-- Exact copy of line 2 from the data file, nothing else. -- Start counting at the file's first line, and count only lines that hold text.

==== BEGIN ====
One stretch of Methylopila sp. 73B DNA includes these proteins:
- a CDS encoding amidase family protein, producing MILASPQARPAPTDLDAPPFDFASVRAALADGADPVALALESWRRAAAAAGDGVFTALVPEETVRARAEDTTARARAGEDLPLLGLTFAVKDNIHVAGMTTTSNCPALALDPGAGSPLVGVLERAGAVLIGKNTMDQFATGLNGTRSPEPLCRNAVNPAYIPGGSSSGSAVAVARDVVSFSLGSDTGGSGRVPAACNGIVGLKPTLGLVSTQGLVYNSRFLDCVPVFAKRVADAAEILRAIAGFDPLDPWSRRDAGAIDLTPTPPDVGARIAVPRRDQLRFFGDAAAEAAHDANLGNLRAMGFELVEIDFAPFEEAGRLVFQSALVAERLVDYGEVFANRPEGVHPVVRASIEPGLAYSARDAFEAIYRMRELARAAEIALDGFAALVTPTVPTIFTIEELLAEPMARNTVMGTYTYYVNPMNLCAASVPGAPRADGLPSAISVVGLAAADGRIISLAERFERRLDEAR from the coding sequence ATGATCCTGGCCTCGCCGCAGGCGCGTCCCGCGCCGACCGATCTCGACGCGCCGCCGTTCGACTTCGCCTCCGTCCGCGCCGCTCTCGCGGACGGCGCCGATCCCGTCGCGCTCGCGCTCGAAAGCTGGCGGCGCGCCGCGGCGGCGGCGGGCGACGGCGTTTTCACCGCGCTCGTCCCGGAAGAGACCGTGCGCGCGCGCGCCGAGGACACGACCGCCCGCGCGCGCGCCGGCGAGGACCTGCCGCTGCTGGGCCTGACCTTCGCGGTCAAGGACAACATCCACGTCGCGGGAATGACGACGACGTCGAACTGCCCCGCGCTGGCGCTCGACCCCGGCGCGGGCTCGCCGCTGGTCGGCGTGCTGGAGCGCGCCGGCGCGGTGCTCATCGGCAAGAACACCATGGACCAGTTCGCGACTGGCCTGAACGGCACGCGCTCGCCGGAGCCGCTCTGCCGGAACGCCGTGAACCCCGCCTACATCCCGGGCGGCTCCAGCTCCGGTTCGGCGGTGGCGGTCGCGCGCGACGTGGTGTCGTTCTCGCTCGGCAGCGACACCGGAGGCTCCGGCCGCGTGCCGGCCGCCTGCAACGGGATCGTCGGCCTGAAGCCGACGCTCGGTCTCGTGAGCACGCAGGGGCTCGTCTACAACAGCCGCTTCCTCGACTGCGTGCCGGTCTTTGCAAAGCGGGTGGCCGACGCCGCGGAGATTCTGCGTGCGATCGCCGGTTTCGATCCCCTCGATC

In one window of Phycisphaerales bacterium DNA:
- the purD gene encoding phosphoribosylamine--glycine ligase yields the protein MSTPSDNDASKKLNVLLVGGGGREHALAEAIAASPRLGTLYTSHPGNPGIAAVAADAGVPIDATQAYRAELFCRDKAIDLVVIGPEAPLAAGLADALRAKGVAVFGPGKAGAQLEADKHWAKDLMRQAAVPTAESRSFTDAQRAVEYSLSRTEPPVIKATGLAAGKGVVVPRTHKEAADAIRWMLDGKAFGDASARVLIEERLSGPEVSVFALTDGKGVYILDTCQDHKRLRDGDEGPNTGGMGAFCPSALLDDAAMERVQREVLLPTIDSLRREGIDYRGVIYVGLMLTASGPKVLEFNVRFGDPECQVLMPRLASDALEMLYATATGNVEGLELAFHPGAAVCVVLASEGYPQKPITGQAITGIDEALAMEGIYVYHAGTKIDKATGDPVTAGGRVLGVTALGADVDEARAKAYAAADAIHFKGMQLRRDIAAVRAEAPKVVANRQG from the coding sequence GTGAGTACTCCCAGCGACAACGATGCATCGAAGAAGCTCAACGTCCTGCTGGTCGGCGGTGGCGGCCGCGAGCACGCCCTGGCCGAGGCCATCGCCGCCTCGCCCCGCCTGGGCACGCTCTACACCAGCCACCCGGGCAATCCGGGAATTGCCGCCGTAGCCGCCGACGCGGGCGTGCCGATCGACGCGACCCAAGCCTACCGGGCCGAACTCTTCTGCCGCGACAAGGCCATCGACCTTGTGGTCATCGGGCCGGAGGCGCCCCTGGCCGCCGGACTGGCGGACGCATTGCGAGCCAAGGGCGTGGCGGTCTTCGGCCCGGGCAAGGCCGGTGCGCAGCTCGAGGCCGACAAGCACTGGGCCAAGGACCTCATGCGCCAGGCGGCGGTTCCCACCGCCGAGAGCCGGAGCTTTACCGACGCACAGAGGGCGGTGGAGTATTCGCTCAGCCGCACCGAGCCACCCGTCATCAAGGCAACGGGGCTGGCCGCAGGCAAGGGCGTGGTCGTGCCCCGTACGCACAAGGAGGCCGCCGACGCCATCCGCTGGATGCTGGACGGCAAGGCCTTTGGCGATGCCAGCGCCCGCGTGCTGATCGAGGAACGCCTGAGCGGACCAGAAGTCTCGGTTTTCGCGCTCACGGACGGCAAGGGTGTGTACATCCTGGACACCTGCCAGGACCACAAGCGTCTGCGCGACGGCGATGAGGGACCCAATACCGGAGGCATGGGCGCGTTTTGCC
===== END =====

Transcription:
- a CDS encoding amidase family protein, producing MILASPQARPAPTDLDAPPFDFASVRAALADGADPVALALESWRRAAAAAGDGVFTALVPEETVRARAEDTTARARAGEDLPLLGLTFAVKDNIHVAGMTTTSNCPALALDPGAGSPLVGVLERAGAVLIGKNTMDQFATGLNGTRSPEPLCRNAVNPAYIPGGSSSGSAVAVARDVVSFSLGSDTGGSGRVPAACNGIVGLKPTLGLVSTQGLVYNSRFLDCVPVFAKRVADAAEILRAIAGFDPLDPWSRRDAGAIDLTPTPPDVGARIAVPRRDQLRFFGDAAAEAAHDANLGNLRAMGFELVEIDFAPFEEAGRLVFQSALVAERLVDYGEVFANRPEGVHPVVRASIEPGLAYSARDAFEAIYRMRELARAAEIALDGFAALVTPTVPTIFTIEELLAEPMARNTVMGTYTYYVNPMNLCAASVPGAPRADGLPSAISVVGLAAADGRIISLAERFERRLDEAR from the coding sequence ATGATCCTGGCCTCGCCGCAGGCGCGTCCCGCGCCGACCGATCTCGACGCGCCGCCGTTCGACTTCGCCTCCGTCCGCGCCGCTCTCGCGGACGGCGCCGATCCCGTCGCGCTCGCGCTCGAAAGCTGGCGGCGCGCCGCGGCGGCGGCGGGCGACGGCGTTTTCACCGCGCTCGTCCCGGAAGAGACCGTGCGCGCGCGCGCCGAGGACACGACCGCCCGCGCGCGCGCCGGCGAGGACCTGCCGCTGCTGGGCCTGACCTTCGCGGTCAAGGACAACATCCACGTCGCGGGAATGACGACGACGTCGAACTGCCCCGCGCTGGCGCTCGACCCCGGCGCGGGCTCGCCGCTGGTCGGCGTGCTGGAGCGCGCCGGCGCGGTGCTCATCGGCAAGAACACCATGGACCAGTTCGCGACTGGCCTGAACGGCACGCGCTCGCCGGAGCCGCTCTGCCGGAACGCCGTGAACCCCGCCTACATCCCGGGCGGCTCCAGCTCCGGTTCGGCGGTGGCGGTCGCGCGCGACGTGGTGTCGTTCTCGCTCGGCAGCGACACCGGAGGCTCCGGCCGCGTGCCGGCCGCCTGCAACGGGATCGTCGGCCTGAAGCCGACGCTCGGTCTCGTGAGCACGCAGGGGCTCGTCTACAACAGCCGCTTCCTCGACTGCGTGCCGGTCTTTGCAAAGCGGGTGGCCGACGCCGCGGAGATTCTGCGTGCGATCGCCGGTTTCGATCCCCTCGATC